DENVER — Each of the NFL teams still standing has reason to believe confetti, a nice parade and some really big rings are headed their way. Each also knows the locker room clean-out could come this month.
The AFC gets wild-card weekend started Saturday when the Kansas City Chiefs (11-5) ride a 10-game winning streak into Houston to face J.J. Watt and the Texans (9-7), who upended the injury-ravaged Indianapolis Colts to win the South.
Then, the Pittsburgh Steelers (10-6), who slinked into the playoffs when the New York Jets stumbled against Buffalo last weekend, visit longtime adversary Cincinnati, where the Bengals (12-4) are seeking their first playoff win in a quarter-century.
Denver (12-4), which is knee-deep in a quarterback quandary, and New England (12-4), with a hobbled quarterback, get the weekend off.
Here's a look at the biggest strength and weakness of each of the six AFC playoff teams:
—Why they'll hoist the Lombardi: Dominant defense. The Broncos finished No. 1 in total defense for the first time in franchise history. They led the league in sacks and were tops against the pass, and finished 33 yards shy of being best against the run, too.
—Why they won't: Their O-line can't protect the passer, whether it's Peyton Manning or Brock Osweiler. Tyler Polumbus replaced reeling right tackle Michael Schofield when Manning supplanted Osweiler on Sunday, and cracked that he thought the crowd was cheering for him. It should have been. He kept Manning upright and keeps the job.
—"As long as this football team is winning games, shoot, I don't care who's playing quarterback." — Brock Osweiler.
—Why they'll hoist the Lombardi: Tom Brady and Bill Belichick. The four-time Super Bowl-winning coach and quarterback know what it takes to win it all. With a healthy Rob Gronkowski, nothing else matters. Plus, they're still mad about that thing with the air in the footballs during last year's playoffs.
—Why they won't: Well, something else matters. The offensive line has been shuffled through injuries, leaving Brady vulnerable. The receivers and running backs on the field come from deep among their backups.
— "It isn't really important how one year relates to another year or some other game or some other season from way back when. What difference does it make?" — Bill Belichick on whether the team's injury problems have made this path to the playoffs more difficult than in the past.
—Why they'll host the Lombardi: Defense wins championships, and the Bengals have one of their best ever. It yielded the fewest points in franchise history and led the AFC in fewest points allowed. Vontaze Burfict is all the way back from knee surgery, Carlos Dunlap had 13 1-2 sacks and Geno Atkins added 11.
—Why they won't: Quarterback, whoever it is. Andy Dalton broke his right thumb on Dec. 13 and it looks like AJ McCarron will get the nod. Although the Alabama alum has had some big-game experience on Saturdays, the NFL is another animal. He was 2-1 as the starter, but showed his lack of experience at times.
—"We've been there before. It's time to right the ship. You know — exorcism." — Coach Marvin Lewis.
—Why they'll hoist the Lombardi: J.J. Watt. With his NFL-best 17 1-2 sacks, he joined Reggie White as the only players with 15-sack seasons in three of their first five years. Unit came on strong down the stretch, allowing just 12.7 points over the final nine games. Whitney Mercilus had a career-high 12 sacks, and Jadeveon Clowney is healthy and disruptive again.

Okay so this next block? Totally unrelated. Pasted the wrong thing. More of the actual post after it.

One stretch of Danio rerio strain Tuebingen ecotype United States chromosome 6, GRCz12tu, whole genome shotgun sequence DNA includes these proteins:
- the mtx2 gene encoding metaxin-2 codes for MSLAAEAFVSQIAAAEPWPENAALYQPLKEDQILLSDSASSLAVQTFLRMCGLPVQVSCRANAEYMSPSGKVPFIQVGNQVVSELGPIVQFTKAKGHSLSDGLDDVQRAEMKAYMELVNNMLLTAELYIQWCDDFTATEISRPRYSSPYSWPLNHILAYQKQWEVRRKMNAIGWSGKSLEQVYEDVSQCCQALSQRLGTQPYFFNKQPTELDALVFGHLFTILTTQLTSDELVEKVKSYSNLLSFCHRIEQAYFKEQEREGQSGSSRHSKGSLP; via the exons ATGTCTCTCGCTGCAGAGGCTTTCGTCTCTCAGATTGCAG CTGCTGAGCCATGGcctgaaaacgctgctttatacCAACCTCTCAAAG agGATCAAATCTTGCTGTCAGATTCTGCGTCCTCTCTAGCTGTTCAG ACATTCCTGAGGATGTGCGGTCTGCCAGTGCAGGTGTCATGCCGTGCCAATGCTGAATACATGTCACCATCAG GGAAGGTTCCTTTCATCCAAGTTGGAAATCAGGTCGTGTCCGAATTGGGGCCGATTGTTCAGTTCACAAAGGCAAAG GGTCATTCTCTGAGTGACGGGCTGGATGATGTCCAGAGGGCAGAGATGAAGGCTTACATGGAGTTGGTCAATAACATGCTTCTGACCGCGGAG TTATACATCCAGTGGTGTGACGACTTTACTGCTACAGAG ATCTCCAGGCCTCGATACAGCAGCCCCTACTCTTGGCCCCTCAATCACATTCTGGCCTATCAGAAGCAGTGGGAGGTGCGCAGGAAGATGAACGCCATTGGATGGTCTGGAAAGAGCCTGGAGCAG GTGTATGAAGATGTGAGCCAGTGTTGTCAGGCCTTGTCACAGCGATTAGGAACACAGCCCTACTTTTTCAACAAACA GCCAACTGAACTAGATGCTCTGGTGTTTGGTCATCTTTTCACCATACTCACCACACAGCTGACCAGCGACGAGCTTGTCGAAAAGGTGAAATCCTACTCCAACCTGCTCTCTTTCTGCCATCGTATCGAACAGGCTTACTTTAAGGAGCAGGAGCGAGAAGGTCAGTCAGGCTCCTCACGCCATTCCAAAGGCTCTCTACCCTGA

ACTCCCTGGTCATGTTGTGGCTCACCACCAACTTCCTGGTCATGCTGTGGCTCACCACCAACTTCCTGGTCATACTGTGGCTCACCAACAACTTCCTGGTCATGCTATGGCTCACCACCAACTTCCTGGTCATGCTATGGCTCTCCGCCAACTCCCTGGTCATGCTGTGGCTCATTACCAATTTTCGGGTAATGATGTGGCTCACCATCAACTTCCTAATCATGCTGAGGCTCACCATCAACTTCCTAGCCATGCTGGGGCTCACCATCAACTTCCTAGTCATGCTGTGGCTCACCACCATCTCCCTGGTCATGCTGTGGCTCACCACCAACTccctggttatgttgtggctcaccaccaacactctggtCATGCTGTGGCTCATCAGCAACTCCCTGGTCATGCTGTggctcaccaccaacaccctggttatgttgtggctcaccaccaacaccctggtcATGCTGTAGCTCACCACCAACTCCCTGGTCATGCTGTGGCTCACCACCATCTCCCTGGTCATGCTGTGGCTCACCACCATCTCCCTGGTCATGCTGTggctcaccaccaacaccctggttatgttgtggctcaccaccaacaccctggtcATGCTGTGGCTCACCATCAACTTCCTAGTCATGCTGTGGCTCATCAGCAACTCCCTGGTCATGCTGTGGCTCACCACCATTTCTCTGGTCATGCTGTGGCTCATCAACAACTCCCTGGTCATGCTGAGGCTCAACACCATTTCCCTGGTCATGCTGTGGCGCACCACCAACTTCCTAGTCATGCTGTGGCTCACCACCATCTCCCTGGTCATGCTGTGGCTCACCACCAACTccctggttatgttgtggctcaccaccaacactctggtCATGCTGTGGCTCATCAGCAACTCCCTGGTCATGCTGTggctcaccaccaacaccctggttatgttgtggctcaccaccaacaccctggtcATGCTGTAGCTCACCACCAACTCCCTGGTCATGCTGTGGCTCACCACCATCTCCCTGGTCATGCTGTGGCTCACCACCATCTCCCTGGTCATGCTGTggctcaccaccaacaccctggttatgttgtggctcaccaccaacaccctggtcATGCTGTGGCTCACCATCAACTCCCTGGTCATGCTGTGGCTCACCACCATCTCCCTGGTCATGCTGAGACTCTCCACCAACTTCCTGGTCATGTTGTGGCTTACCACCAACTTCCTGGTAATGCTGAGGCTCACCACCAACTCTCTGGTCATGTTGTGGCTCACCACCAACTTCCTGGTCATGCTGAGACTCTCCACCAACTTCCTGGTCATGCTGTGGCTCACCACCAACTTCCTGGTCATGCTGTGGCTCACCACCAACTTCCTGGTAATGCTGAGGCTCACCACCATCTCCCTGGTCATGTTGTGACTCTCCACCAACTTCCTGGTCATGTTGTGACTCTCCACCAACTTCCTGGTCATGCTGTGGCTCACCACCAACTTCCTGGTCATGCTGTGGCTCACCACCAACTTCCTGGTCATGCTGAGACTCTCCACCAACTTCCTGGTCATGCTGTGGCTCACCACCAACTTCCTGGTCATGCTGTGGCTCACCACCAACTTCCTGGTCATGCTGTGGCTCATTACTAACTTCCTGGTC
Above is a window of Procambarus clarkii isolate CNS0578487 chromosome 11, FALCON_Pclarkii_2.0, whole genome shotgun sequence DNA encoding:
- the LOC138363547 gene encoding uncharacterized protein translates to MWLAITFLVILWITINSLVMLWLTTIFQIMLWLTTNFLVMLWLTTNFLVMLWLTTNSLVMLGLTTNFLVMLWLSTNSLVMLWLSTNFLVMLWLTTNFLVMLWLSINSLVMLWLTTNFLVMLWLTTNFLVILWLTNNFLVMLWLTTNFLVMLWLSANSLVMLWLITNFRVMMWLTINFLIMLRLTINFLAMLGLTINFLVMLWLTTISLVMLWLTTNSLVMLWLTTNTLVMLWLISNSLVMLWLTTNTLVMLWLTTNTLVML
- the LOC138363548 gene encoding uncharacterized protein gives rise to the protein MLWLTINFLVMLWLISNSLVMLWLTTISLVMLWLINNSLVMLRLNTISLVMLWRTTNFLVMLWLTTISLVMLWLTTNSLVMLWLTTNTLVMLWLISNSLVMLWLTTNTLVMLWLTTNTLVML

—Why they won't: Lack of an elite QB. Houston has played musical chairs with the quarterbacks all season, starting — and winning — with four different players. Brian Hoyer is back in the starting role but the 30-year-old has been a backup for most of his seven-year career. They haven't really replaced Arian Foster since he got hurt, and they lost left tackle Duane Brown to a season-ending thigh injury Sunday.
—"This is do or die, so guys' attention is a little higher than it would normally be." — wide receiver DeAndre Hopkins.
—Why they'll hoist the Lombardi: Because they've already established themselves as miracle workers. After a 1-5 start, they won a franchise-record 10 consecutive games to reach the playoffs. They did it with a ferocious pass rush — All-Pro linebacker Justin Houston should be back from a knee injury — and a balanced, versatile offense that rarely makes mistakes.
—Why they won't: Their luck has to run out eventually. They won a series of close games during their remarkable winning streak, taking advantage of a soft late schedule. But there are no soft opponents in the playoffs.
—"I couldn't honestly care less about what anybody says outside of this locker room. We know that when we line up against anybody, we're confident that we're going to get the job done." tight end Travis Kelce.
—Why they'll hoist the Lombardi for a seventh time: They have Antonio Brown and Ben Roethlisberger and you don't. Brown caught 136 passes for 1,834 yards and 10 touchdowns, numbers that could have been even better if Roethlisberger hadn't missed a month with a sprained left knee. Forget that no receiver has ever won the honor, Denver coach Gary Kubiak said he'd vote for Brown as MVP.
—Why they won't: An all-or-nothing defense. The Steelers posted their most sacks (47) and interceptions (17) since 2010, when they won the AFC title. The problem? When they aren't getting to the quarterback, they're not doing much. Pittsburgh finished 30th against the pass.
—"I feel that we are getting stronger. We just need to have that chain-linked fence effect." — linebacker Lawrence Timmons.